One step closer to Hubble mission

by Chris Bergin

With Discovery’s STS-121 mission now officially classed as the “cleanest” ever, the Shuttle program took another step towards approving STS-125, the only flight which will not have the back-up of ISS (International Space Station) safe haven.

The mission, HST-SM04, will be the final servicing mission for the Hubble Space Telescope, currently set to use Discovery on a launch date of NET (No Earlier Than) April 11, 2008.

The orbit of the telescope rules out the ‘safe haven’ of the ISS – added to the expected unavailability of a second launch pad for use by a rescue Shuttle, as pad modifications will be underway for the Crew Launch Vehicle (CLV).

However, NASA will have managed to get nine flights under its belt by the time STS-125 is due to launch, with the ‘STS-300’ style rescue mission only on standby for the next two or three missions.

**Click the image to view the camcorder video recording of STS-109’s launch (free to view for forum members)**

STS-125 was recently moved up the manifest from the 10th to 9th flight out of the remaining 17 missions (inclusive of Discovery’s current flight).

STS-121 is proving to be the clean flight that was required to allow a return to regular flight operations for that remaining manifest, ahead of the 2010 retirement of the Shuttle.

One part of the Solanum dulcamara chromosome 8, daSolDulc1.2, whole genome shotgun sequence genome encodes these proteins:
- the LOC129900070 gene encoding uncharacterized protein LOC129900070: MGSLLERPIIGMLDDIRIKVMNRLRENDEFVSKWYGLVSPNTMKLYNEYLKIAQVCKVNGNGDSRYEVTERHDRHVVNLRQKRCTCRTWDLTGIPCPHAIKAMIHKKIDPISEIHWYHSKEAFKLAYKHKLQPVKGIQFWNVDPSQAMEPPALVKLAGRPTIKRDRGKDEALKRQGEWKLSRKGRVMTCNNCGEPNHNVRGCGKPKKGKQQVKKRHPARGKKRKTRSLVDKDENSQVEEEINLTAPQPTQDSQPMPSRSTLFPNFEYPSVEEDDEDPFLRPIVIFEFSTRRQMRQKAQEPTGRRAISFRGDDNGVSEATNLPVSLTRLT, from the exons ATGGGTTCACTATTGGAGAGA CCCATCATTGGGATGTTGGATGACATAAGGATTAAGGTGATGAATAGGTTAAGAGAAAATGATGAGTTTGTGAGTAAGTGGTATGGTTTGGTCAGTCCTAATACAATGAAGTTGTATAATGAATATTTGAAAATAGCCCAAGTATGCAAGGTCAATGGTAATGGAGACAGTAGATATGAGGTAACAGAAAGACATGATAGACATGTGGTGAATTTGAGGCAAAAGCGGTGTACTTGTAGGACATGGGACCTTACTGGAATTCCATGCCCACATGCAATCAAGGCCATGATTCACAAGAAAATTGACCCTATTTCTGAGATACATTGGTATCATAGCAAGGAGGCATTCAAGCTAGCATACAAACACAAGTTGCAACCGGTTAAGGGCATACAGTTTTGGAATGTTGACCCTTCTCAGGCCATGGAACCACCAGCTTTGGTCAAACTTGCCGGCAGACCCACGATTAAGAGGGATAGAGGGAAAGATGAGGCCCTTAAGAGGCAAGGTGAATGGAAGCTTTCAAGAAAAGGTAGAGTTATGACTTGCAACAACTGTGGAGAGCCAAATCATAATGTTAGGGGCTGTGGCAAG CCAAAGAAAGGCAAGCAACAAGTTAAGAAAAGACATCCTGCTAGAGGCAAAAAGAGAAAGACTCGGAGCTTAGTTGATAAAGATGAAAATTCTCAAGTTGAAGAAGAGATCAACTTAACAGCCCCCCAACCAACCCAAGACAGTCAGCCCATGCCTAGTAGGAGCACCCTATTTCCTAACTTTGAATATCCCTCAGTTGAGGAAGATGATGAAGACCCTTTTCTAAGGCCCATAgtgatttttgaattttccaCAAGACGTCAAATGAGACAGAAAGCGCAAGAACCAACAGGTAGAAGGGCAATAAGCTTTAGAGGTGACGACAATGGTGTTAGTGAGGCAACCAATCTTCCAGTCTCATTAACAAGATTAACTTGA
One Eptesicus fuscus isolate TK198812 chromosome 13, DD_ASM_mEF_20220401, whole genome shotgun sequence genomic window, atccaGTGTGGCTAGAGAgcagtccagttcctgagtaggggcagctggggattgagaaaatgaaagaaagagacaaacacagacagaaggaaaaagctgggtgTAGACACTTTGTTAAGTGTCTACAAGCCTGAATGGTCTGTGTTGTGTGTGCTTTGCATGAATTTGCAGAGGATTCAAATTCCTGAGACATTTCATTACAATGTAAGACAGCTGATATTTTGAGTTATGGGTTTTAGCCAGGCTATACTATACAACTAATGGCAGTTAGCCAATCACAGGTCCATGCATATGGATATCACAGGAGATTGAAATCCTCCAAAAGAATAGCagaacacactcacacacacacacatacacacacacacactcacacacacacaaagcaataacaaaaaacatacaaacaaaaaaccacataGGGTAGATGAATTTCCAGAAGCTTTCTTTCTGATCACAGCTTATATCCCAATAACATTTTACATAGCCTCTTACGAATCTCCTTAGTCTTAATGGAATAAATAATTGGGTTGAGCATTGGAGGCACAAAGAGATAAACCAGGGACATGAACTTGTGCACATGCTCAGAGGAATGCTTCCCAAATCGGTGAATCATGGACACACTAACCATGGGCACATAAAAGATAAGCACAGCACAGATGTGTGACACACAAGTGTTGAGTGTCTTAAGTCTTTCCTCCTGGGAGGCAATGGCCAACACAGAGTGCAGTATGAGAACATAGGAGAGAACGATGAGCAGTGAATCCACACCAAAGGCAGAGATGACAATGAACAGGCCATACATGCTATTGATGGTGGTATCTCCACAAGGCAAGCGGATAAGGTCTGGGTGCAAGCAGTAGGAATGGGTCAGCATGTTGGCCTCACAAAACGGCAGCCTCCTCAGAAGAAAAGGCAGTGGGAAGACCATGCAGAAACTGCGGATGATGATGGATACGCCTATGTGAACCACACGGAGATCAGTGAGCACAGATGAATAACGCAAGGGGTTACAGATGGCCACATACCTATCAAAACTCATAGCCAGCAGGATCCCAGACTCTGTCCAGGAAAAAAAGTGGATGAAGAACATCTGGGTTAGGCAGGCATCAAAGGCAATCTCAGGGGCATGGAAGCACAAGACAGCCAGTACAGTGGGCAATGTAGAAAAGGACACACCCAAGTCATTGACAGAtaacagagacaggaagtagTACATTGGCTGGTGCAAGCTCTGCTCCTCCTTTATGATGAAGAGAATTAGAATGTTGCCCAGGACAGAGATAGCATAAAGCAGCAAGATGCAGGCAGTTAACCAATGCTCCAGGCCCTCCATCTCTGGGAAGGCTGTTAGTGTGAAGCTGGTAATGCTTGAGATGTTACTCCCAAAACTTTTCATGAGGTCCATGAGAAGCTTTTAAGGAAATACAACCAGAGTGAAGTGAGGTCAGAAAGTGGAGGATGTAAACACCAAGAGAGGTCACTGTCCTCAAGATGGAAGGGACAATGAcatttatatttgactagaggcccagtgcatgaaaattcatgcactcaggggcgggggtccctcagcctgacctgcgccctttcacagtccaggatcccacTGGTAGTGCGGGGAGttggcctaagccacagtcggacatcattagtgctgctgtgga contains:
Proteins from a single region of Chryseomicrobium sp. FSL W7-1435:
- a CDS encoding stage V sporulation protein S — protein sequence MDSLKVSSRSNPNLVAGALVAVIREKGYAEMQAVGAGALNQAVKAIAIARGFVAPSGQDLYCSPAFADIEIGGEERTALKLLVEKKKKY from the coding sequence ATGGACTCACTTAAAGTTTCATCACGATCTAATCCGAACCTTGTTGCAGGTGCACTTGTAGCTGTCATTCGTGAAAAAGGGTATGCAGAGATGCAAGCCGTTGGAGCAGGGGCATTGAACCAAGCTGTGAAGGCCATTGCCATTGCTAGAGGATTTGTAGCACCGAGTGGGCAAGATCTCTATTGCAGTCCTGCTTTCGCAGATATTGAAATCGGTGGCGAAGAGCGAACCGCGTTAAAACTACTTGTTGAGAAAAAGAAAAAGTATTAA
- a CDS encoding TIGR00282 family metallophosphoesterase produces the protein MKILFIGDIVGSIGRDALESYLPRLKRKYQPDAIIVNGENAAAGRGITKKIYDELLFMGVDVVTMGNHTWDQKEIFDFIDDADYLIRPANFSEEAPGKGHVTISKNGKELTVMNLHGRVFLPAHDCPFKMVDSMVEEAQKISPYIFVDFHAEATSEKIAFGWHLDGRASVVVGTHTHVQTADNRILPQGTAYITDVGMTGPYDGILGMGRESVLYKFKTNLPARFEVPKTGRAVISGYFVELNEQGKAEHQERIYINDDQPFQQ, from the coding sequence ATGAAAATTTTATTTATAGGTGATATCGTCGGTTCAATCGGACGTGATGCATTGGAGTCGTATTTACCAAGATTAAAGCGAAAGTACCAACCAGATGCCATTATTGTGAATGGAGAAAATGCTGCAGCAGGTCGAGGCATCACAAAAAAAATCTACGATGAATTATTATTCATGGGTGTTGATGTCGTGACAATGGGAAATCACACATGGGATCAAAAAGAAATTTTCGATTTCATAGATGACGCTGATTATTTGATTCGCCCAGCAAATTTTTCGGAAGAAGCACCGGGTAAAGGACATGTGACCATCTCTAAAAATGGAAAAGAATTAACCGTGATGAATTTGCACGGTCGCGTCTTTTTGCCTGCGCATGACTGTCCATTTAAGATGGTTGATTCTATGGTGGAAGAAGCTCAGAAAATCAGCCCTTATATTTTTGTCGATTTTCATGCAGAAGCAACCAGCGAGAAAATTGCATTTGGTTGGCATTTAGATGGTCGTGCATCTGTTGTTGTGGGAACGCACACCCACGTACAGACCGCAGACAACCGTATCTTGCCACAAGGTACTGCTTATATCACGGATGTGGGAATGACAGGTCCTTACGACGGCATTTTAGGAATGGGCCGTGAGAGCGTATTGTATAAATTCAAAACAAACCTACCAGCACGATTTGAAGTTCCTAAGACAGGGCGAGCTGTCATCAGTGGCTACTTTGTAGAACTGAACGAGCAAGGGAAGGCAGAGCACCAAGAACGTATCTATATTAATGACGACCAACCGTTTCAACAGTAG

The Mission Management Team (MMT) noted that analyzed images from Discovery’s Orbital Boom Sensor System had determined there wasn’t any damage of note on the reinforced carbon-carbon (RCC) panels.

‘This is the best cleanest orbiter I’ve ever seen. We’ve looked back at a lot of history and a lot of video and data from that,’ commented Steve Polas, manager of the Orbiter Project Office.

With the success of the mission, some attention can now be focused toward a possible fourth Hubble Space Telescope servicing mission.

NASA administrator Mike Griffin has repeatedly said that a decision has not been made regarding the possible Hubble mission. However, that is likely to change by the end of the year – something that wouldn’t of happened if Discovery had suffered a serious foam liberation event during last Tuesday’s ascent.

When asked about how today’s successful spacewalk tasks might play into that decision, shuttle program deputy manager John Shannon was obviously optimistic.

‘I think today was a significant step forward in that decision process because previously we had said we had would like to have the space station as our work platform to go and fix or repair tile or RCC,’ he said.

‘If the results from the tests of the boom hold out from today, it will show we have the ability to put a crew member – without a station there – anywhere on the shuttle to do any kind of repair.’

Any mission would have to be completed soon, as many of Hubble’s crucial gyroscopes have failed, and other parts are in need of replacement.

Hubble was launched on Discovery 1990 and was last serviced in 2002 by the late Columbia.

**INFRARED STS-121 MUSIC VIDEO** – Trust Discovery.
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